Magicians don’t give away their secrets. But for a foursome of locally based artists and educators in a new exhibition at the Red Brick Center for the Arts, secret-sharing is the point.
Curated by Aspen artist Trace Nichols, “Art at the Intersection of Technology and Tradition: A Visual and Educational Examination” digs into and displays the artistic processes behind artwork by Nichols, Teresa Booth Brown, K. Rhynus Cesark and Andrew Roberts-Gray.
The exhibition opens to the public Thursday and runs through April 16. There will be no opening reception.
“Everyone always comes to art and says, ‘Well, how did you do that?’” Nichols, a longtime adjunct professor at Academy of Art University in San Francisco, said this week during a walkthrough of the show. “People are always interested in the behind-the-scenes. I was interested in doing a show that gives some of that, to look at the work and see how it was made.”
Along with selections of work from each of the artists who comment on process and technology in their work, the show includes elements like videos of the artists in process, information about how works were made and displays of art-making materials.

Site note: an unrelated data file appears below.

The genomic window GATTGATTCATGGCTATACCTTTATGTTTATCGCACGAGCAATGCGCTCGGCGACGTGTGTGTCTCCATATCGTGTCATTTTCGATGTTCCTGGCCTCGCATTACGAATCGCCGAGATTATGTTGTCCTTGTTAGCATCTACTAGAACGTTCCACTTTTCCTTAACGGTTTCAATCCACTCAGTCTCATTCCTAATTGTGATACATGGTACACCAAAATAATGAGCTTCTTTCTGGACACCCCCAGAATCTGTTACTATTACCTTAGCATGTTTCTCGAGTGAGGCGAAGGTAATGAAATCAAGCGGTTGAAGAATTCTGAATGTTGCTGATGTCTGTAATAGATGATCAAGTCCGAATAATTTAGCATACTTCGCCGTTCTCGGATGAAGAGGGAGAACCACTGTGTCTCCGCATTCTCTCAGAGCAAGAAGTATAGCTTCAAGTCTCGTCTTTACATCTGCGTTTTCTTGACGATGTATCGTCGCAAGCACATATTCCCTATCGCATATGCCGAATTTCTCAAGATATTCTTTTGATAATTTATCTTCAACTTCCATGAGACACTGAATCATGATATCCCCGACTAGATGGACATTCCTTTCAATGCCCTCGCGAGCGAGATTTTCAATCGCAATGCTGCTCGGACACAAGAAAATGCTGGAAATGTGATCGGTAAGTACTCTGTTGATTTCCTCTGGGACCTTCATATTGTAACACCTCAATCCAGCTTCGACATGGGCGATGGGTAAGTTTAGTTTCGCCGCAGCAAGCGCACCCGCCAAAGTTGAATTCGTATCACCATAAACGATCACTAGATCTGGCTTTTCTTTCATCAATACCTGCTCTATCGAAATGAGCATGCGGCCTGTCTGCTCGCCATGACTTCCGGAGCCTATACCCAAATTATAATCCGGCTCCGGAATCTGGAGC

“We are all educators and involved in technology and expanding our mediums,” Nichols said, “but they are also interested in sharing that with others so that they can run with it.”
Nichols herself has created works using the old photo-mechanical Photogravure etching process, using recycled and environmentally friendly materials rather than the traditional toxic ones. She has selected antique photos from the Library of Congress that have overtones about personal choices in the age of climate change — for instance, a photo of a person in a doorway with the word “SOLAR” running vertically and “The Sky is Falling” running horizontally. In each of the photos, she’s replaced people’s heads with smiley and frowny face drawings.
Roberts-Gray, a Carbondale-based artist who also teaches at Colorado Mountain College, has made new works for the show from his ongoing “Processor” series, which links the history of computing with the tradition of Chinese landscape painting on sandblasted Plexiglass works. Along with a written explanation of his sandblasting process, the exhibition includes a video of him at work.
Cesark’s contribution includes sculptures made with the latest laser-cutting processes that investigate the uses of antique materials — a book, for instance, cut into the shape of a house and sealed shut with a weathered padlock.
Teresa Booth Brown, artist programs coordinator at the Aspen Art Museum, is showcasing collages from her “Neo-Quietism Project,” which are inspired by meditation practices. Her display includes eight-step instructions for meditations using the artworks.
“We talk about education and the artistic processes around things, but there is also this process of preparing yourself to view art,” Nichols said. “For Teresa, this body of work is about preparation and opening up so that you can get into abstract art.”